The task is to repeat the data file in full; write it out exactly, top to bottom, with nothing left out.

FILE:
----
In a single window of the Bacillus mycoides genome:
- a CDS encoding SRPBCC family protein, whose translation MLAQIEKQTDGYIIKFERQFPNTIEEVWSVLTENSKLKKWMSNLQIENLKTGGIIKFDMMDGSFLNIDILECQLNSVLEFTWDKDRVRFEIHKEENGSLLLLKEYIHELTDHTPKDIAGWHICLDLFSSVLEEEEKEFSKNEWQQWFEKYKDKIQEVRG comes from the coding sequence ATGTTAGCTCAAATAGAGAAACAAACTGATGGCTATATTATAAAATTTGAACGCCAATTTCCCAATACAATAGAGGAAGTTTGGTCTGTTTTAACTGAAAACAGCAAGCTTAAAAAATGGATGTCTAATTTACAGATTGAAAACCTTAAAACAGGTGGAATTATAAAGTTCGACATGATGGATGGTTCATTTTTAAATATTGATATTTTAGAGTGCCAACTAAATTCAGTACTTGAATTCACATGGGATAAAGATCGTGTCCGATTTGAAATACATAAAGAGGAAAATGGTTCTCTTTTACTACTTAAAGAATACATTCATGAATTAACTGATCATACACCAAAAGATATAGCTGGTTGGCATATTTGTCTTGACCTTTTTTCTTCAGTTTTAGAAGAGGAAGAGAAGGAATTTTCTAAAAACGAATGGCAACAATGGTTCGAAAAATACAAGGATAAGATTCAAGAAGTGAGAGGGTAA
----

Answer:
In a single window of the Bacillus mycoides genome:
- a CDS encoding SRPBCC family protein, whose translation MLAQIEKQTDGYIIKFERQFPNTIEEVWSVLTENSKLKKWMSNLQIENLKTGGIIKFDMMDGSFLNIDILECQLNSVLEFTWDKDRVRFEIHKEENGSLLLLKEYIHELTDHTPKDIAGWHICLDLFSSVLEEEEKEFSKNEWQQWFEKYKDKIQEVRG comes from the coding sequence ATGTTAGCTCAAATAGAGAAACAAACTGATGGCTATATTATAAAATTTGAACGCCAATTTCCCAATACAATAGAGGAAGTTTGGTCTGTTTTAACTGAAAACAGCAAGCTTAAAAAATGGATGTCTAATTTACAGATTGAAAACCTTAAAACAGGTGGAATTATAAAGTTCGACATGATGGATGGTTCATTTTTAAATATTGATATTTTAGAGTGCCAACTAAATTCAGTACTTGAATTCACATGGGATAAAGATCGTGTCCGATTTGAAATACATAAAGAGGAAAATGGTTCTCTTTTACTACTTAAAGAATACATTCATGAATTAACTGATCATACACCAAAAGATATAGCTGGTTGGCATATTTGTCTTGACCTTTTTTCTTCAGTTTTAGAAGAGGAAGAGAAGGAATTTTCTAAAAACGAATGGCAACAATGGTTCGAAAAATACAAGGATAAGATTCAAGAAGTGAGAGGGTAA